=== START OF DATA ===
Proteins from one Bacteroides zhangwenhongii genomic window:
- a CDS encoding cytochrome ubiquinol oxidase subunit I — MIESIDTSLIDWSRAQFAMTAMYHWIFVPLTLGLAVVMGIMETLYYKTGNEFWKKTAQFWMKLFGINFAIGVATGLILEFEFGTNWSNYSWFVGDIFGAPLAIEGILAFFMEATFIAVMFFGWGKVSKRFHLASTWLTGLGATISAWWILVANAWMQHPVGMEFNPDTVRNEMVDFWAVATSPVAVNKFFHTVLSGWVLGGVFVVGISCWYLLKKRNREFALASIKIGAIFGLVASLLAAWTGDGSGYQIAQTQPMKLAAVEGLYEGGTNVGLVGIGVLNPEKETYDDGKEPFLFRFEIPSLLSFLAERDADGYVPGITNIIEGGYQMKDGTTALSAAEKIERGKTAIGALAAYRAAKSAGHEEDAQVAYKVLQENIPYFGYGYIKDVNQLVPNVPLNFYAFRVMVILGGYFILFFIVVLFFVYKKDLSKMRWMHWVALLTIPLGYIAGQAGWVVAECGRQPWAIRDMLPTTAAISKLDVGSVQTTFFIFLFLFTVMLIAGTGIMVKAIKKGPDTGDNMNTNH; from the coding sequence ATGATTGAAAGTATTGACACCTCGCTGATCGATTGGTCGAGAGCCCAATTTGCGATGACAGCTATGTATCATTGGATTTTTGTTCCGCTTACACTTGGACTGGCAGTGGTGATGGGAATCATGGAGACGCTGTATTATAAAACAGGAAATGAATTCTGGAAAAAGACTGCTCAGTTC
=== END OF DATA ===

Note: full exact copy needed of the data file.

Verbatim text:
Proteins from one Bacteroides zhangwenhongii genomic window:
- a CDS encoding cytochrome ubiquinol oxidase subunit I — MIESIDTSLIDWSRAQFAMTAMYHWIFVPLTLGLAVVMGIMETLYYKTGNEFWKKTAQFWMKLFGINFAIGVATGLILEFEFGTNWSNYSWFVGDIFGAPLAIEGILAFFMEATFIAVMFFGWGKVSKRFHLASTWLTGLGATISAWWILVANAWMQHPVGMEFNPDTVRNEMVDFWAVATSPVAVNKFFHTVLSGWVLGGVFVVGISCWYLLKKRNREFALASIKIGAIFGLVASLLAAWTGDGSGYQIAQTQPMKLAAVEGLYEGGTNVGLVGIGVLNPEKETYDDGKEPFLFRFEIPSLLSFLAERDADGYVPGITNIIEGGYQMKDGTTALSAAEKIERGKTAIGALAAYRAAKSAGHEEDAQVAYKVLQENIPYFGYGYIKDVNQLVPNVPLNFYAFRVMVILGGYFILFFIVVLFFVYKKDLSKMRWMHWVALLTIPLGYIAGQAGWVVAECGRQPWAIRDMLPTTAAISKLDVGSVQTTFFIFLFLFTVMLIAGTGIMVKAIKKGPDTGDNMNTNH; from the coding sequence ATGATTGAAAGTATTGACACCTCGCTGATCGATTGGTCGAGAGCCCAATTTGCGATGACAGCTATGTATCATTGGATTTTTGTTCCGCTTACACTTGGACTGGCAGTGGTGATGGGAATCATGGAGACGCTGTATTATAAAACAGGAAATGAATTCTGGAAAAAGACTGCTCAGTTC